When I was approached to read this, the write up was really intriguing; young woman sees her husband murdered in a bank robbery gone wrong and goes to a holiday home in her families much loved chosen destination (Cornwall) in order to recover after a rocky time of it. Samantha, the leading lady, finds herself under the limelight of her overly eager neighbour, Tony, as well as the new handyman on the block, Nathan. Sam is also pushed in to considering moving on from her late husband by childhood friend Suzy. However, as Sam starts to piece together the missing parts of her trauma, she finds herself in the middle of an awful predicament and is left fighting for her life.
It sounded truly energetic and thrilling, however for me it was 356 pages lacklustre, flat and over-played drama. There was just too much of it sadly, and it just seemed to drag. The boom could easily have been 100 pages less and a lot more fast paced and edge-of-your-seat reading. Also some of the descriptions were just a little too much and there were some annoying inconsistencies that you wouldn’t notice them unless you really knew the scenario, for example, Securicor doing a bank drop would actually have the case chained to one person and many guards actually have bodycams and during the robbery the case is not chained and there are no body cams. A prime example of the descriptions being too much is also during the robbery; Sam notices the get away car is a black Audi A1 Sportback and the robbers were armed with Beretta handguns- please tell me in a moment of crisis how anyone would take note of these things? Another thing that irked me was this; we don’t need to know the characters are wearing Ray-Bans sunglasses and we don’t need to know the exact brand of aftershave a character loved to wear. It deflected a lot of attention from the set up of the atmosphere to these brand names and felt a bit like when you see brand-dropping in TV programmes (to me at least).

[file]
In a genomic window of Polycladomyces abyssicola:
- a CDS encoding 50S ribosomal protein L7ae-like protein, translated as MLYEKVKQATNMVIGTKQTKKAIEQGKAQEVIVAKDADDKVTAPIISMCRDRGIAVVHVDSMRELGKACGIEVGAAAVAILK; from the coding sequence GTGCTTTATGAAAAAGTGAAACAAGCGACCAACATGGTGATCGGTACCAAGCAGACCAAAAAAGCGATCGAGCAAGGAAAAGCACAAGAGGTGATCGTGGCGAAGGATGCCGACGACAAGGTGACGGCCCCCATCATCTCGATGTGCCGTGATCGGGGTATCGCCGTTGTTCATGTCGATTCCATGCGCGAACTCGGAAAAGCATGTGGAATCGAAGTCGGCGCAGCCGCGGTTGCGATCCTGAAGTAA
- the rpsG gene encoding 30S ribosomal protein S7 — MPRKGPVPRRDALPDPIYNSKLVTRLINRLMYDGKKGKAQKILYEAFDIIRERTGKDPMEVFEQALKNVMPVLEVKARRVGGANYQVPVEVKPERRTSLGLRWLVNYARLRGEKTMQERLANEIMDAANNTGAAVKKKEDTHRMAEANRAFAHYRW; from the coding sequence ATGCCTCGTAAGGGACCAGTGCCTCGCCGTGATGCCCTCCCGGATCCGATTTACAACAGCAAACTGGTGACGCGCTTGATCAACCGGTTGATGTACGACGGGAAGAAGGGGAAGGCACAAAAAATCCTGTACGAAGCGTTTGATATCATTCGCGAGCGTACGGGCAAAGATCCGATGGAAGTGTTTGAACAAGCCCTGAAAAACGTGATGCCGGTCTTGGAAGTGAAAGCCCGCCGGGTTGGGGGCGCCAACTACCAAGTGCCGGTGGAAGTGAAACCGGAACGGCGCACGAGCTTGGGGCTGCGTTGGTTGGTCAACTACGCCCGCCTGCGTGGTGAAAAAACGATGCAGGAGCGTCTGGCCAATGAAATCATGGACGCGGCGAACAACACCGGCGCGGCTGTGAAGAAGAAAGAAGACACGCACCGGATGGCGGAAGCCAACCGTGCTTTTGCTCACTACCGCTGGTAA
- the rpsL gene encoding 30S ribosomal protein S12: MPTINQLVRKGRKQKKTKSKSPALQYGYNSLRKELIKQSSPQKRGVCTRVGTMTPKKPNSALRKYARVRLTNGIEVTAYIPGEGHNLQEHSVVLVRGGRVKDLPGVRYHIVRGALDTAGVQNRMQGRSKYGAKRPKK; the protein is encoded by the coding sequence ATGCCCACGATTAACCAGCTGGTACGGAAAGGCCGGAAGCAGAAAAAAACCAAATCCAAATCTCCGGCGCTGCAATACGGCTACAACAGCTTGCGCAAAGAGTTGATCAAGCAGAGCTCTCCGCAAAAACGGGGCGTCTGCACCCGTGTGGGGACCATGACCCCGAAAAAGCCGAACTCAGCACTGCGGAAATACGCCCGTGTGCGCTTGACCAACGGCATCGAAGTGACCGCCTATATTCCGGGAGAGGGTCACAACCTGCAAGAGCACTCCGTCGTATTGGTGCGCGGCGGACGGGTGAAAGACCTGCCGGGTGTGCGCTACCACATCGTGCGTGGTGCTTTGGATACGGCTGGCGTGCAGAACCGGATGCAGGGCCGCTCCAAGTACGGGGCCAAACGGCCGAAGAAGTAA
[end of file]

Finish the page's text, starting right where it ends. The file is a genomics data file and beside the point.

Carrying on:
I found that when it came to describing the progression of the handyman and neighbour and their stance in Sam’s life, Rawlings began to write a bit like a love struck teenage girl writing her own story about how the two popular boys in school both fancy her. I feel like the set up would have been there still if it were written a lot more subtly.
The plot was good though! I liked the idea! However there was too much of a gap between important events. I feel that the look in to Nathan’s life with the chapter in the pub with Clive (his buddy and co-worker) could have been strategically placed a lot earlier, meaning more of an atmospheric build up. Suzy did not need to be so immaturely pushy when it came to Sam moving on (she was just widowed! Have some humanity!) Despite Suzy’s reasons for backing Tony, which were shown to us at the end, it made me feel very cross for Sam (there are just something’s you don’t push, even with your best mate).
I feel that this would make a good TV adaptation but a lot of it would be left out as it wouldn’t hold an audiences attention if it was unabridged.
I’ve not read Rawlings previous title “Truth & Revenge” and I’m not entirely sure it’ll be in my list anytime soon, but I would be curious to see for myself if her writing style and structure were different.
Sadly I can’t recommend Beneath The Fear. I would be interested in hearing other people’s opinions of this book though.